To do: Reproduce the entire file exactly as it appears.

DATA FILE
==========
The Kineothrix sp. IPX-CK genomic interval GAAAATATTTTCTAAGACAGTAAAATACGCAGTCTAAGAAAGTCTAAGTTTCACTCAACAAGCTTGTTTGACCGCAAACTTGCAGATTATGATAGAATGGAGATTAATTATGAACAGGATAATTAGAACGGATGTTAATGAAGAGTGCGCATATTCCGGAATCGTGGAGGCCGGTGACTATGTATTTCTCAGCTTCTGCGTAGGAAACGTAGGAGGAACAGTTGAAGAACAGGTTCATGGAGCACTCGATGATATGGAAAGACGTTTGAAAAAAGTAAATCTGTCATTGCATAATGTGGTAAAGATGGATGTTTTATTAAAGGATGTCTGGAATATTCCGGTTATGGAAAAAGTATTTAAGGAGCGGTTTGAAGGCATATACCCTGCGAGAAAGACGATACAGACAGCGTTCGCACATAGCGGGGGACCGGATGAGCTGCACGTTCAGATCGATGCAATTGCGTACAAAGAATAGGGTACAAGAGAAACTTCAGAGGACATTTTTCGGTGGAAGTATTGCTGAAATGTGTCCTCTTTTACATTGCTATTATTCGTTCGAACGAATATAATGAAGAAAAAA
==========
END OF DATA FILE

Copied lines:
The Kineothrix sp. IPX-CK genomic interval GAAAATATTTTCTAAGACAGTAAAATACGCAGTCTAAGAAAGTCTAAGTTTCACTCAACAAGCTTGTTTGACCGCAAACTTGCAGATTATGATAGAATGGAGATTAATTATGAACAGGATAATTAGAACGGATGTTAATGAAGAGTGCGCATATTCCGGAATCGTGGAGGCCGGTGACTATGTATTTCTCAGCTTCTGCGTAGGAAACGTAGGAGGAACAGTTGAAGAACAGGTTCATGGAGCACTCGATGATATGGAAAGACGTTTGAAAAAAGTAAATCTGTCATTGCATAATGTGGTAAAGATGGATGTTTTATTAAAGGATGTCTGGAATATTCCGGTTATGGAAAAAGTATTTAAGGAGCGGTTTGAAGGCATATACCCTGCGAGAAAGACGATACAGACAGCGTTCGCACATAGCGGGGGACCGGATGAGCTGCACGTTCAGATCGATGCAATTGCGTACAAAGAATAGGGTACAAGAGAAACTTCAGAGGACATTTTTCGGTGGAAGTATTGCTGAAATGTGTCCTCTTTTACATTGCTATTATTCGTTCGAACGAATATAATGAAGAAAAAA